Community based design
Community based design
Out of all the work we do, probably the most fun part is the community interaction. We believe passionately in making the community an integral part of the design process and try to involve as many stakeholders as possible throughout the project. While we have gotten to the point where it is almost second nature, we occasionally get asked why we do it and how….. So here is a quick rundown on the why and how with some examples of the process that we have been going through in Nicaragua.
The community design process consists of a series of exercises performed by both the design team and the community. The games and exercises serve the dual purpose of learning from the community and introducing them to the practice of long term thinking, working, and planning. Ultimately, the process should help the community take direct ownership and responsibility on the design of the village.
Goals – The Why
The exercises and games allow the design team to learn about the communities priorities, hopes, desires and concerns. By identifying the priorities of the community, the design team can directly respond to those things that the community considers most important as well as begin to address any desires or customs that may be detrimental to the long term health of the community or not feasible due to budget etc.
The design team is required to make assumptions as part of the planning process. The current design team is designing for a population that it is not a part of and therefore is prone to cultural misconceptions and errors. The community design process provides a framework for the design team to solicit feedback and check those assumption with the population being served. This feedback loop allows for a design tailored to the needs of the community it is intended to serve.
While many of the exercises are designed to solicit information, the majority also take the opportunity to ‘teach’ a concept. The population being served is one that has generally lived hand to mouth and therefore is not well versed in future planning and staged decision making. We use limited resource, turn based games and decision sequence exercises to introduce the idea of long term planning around physical space.
Engaging the community in participatory planning at the earliest stages of the design allows for a gradual build up in long term planning capacity. As Agros works with communities for extended periods of time, this process can continue throughout the growth of the village. At the end of Agros’s direct involvement, the community should be able to make informed long term planning decisions.
Methodology – The How
Our process utilizes games, exercises and drawing exercises. We generally do not use surveys or interview for two main reasons. First, there is often a cultural/class differential that tends to lead those interviewed to try to give the ‘correct’ answer. Secondly, the language barrier makes interpretation a problem for us. Games and exercises often remove us from the equation and allow the community members to work and compete among themselves. Drawing exercises are often vague and difficult to ‘game’. We often find that vague instructions produce unexpected and interesting insights.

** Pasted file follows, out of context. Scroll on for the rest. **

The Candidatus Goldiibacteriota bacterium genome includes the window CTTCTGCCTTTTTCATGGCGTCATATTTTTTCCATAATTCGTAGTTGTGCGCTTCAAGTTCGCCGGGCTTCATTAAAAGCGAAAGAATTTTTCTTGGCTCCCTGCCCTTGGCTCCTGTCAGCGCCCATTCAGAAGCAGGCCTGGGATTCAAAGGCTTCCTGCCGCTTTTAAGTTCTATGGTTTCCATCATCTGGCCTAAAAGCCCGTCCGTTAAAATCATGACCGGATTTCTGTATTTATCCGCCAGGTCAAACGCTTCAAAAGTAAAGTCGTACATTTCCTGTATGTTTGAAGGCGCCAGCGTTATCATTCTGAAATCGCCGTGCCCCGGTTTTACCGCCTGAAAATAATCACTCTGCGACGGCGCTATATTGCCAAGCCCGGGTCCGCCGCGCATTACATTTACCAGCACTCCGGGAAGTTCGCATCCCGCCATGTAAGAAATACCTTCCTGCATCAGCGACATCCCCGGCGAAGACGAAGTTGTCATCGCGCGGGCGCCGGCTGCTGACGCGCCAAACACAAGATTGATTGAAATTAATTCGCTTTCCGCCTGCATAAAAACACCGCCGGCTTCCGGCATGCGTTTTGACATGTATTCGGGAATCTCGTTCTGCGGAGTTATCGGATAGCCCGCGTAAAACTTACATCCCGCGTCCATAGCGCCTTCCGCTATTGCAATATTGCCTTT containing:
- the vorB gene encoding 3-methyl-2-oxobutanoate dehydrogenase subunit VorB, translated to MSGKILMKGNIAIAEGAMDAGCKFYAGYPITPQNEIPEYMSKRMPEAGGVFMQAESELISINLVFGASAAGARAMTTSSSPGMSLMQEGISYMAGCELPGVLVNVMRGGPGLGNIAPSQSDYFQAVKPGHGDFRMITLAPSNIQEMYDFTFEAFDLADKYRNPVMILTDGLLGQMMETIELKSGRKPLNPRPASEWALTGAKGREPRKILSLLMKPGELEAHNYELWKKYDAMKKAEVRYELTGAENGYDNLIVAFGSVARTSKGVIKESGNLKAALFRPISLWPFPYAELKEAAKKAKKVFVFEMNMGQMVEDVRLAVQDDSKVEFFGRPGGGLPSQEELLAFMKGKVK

Games and Exercises:
Limited resource games: In these type of games we limit a specific resource but provide an overabundance of choices which forces the participants to make value based decisions. For example, a participant may have three ‘chips’ to spend but ten things to spend them on. By seeing which choices the participants make, it can be determined what the key priorities are. Depending on the sophistication of the participants, rounds and/or trading can be used to solicit more nuanced information.
Binary decision exercises: In these types of exercises, participants are given two opposing choices on specific concepts and asked to vote. This is particularly effective in soliciting feedback on designs where cultural and class differences might make straight forward solicitation of feedback difficult. It is important that the concepts being illustrated are sufficiently removed from specific designs to allow for unbiased feedback.
Drawing exercises: In these type of exercises, participants are asked to illustrate concepts. It is important that the directions be vague enough that there is no ‘correct’ answer. For example, we often ask participants to ‘draw a typical day’. From those directions, we are often able to determine what the pattern of daily life is. We also ask participants to ‘draw your village, now and in the future’ to see what their current living conditions are and what they hope to see in a new village.
Community based design and planning is getting a lot more attention these days than it used too.